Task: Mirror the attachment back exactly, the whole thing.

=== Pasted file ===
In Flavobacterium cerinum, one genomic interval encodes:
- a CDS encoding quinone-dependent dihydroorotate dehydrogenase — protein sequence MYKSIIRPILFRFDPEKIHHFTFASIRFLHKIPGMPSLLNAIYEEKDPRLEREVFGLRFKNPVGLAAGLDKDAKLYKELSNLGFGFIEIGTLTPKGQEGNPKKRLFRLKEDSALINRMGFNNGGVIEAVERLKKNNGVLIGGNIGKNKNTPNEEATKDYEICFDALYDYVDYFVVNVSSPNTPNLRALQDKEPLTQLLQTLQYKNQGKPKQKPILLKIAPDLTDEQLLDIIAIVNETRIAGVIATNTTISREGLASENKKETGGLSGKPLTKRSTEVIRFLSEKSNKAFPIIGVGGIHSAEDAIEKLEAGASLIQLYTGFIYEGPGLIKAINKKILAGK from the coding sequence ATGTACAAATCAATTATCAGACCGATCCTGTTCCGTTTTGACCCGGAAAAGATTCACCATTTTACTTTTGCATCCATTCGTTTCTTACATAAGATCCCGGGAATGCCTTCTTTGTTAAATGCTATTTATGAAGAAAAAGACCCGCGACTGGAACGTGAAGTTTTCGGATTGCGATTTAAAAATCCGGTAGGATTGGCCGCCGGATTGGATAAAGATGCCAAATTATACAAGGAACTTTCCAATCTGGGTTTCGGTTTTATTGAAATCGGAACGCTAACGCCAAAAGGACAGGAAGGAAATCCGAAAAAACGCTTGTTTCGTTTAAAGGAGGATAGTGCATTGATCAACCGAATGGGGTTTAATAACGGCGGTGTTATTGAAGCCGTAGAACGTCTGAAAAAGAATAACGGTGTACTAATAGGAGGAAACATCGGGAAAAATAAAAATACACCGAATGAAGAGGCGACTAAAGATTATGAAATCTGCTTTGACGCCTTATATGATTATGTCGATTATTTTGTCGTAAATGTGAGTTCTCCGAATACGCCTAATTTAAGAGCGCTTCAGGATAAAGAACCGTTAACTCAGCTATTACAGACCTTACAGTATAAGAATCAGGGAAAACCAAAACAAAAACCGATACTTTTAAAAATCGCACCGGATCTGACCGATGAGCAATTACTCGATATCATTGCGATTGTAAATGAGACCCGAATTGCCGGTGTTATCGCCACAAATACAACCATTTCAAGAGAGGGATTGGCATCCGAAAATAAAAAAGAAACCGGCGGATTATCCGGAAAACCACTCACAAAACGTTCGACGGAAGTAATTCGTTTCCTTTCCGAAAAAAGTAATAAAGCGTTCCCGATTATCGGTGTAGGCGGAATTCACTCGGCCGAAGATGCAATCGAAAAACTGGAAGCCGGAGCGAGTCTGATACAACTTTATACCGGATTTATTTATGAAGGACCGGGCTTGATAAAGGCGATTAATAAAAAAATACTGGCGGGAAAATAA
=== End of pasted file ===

In Flavobacterium cerinum, one genomic interval encodes:
- a CDS encoding quinone-dependent dihydroorotate dehydrogenase — protein sequence MYKSIIRPILFRFDPEKIHHFTFASIRFLHKIPGMPSLLNAIYEEKDPRLEREVFGLRFKNPVGLAAGLDKDAKLYKELSNLGFGFIEIGTLTPKGQEGNPKKRLFRLKEDSALINRMGFNNGGVIEAVERLKKNNGVLIGGNIGKNKNTPNEEATKDYEICFDALYDYVDYFVVNVSSPNTPNLRALQDKEPLTQLLQTLQYKNQGKPKQKPILLKIAPDLTDEQLLDIIAIVNETRIAGVIATNTTISREGLASENKKETGGLSGKPLTKRSTEVIRFLSEKSNKAFPIIGVGGIHSAEDAIEKLEAGASLIQLYTGFIYEGPGLIKAINKKILAGK from the coding sequence ATGTACAAATCAATTATCAGACCGATCCTGTTCCGTTTTGACCCGGAAAAGATTCACCATTTTACTTTTGCATCCATTCGTTTCTTACATAAGATCCCGGGAATGCCTTCTTTGTTAAATGCTATTTATGAAGAAAAAGACCCGCGACTGGAACGTGAAGTTTTCGGATTGCGATTTAAAAATCCGGTAGGATTGGCCGCCGGATTGGATAAAGATGCCAAATTATACAAGGAACTTTCCAATCTGGGTTTCGGTTTTATTGAAATCGGAACGCTAACGCCAAAAGGACAGGAAGGAAATCCGAAAAAACGCTTGTTTCGTTTAAAGGAGGATAGTGCATTGATCAACCGAATGGGGTTTAATAACGGCGGTGTTATTGAAGCCGTAGAACGTCTGAAAAAGAATAACGGTGTACTAATAGGAGGAAACATCGGGAAAAATAAAAATACACCGAATGAAGAGGCGACTAAAGATTATGAAATCTGCTTTGACGCCTTATATGATTATGTCGATTATTTTGTCGTAAATGTGAGTTCTCCGAATACGCCTAATTTAAGAGCGCTTCAGGATAAAGAACCGTTAACTCAGCTATTACAGACCTTACAGTATAAGAATCAGGGAAAACCAAAACAAAAACCGATACTTTTAAAAATCGCACCGGATCTGACCGATGAGCAATTACTCGATATCATTGCGATTGTAAATGAGACCCGAATTGCCGGTGTTATCGCCACAAATACAACCATTTCAAGAGAGGGATTGGCATCCGAAAATAAAAAAGAAACCGGCGGATTATCCGGAAAACCACTCACAAAACGTTCGACGGAAGTAATTCGTTTCCTTTCCGAAAAAAGTAATAAAGCGTTCCCGATTATCGGTGTAGGCGGAATTCACTCGGCCGAAGATGCAATCGAAAAACTGGAAGCCGGAGCGAGTCTGATACAACTTTATACCGGATTTATTTATGAAGGACCGGGCTTGATAAAGGCGATTAATAAAAAAATACTGGCGGGAAAATAA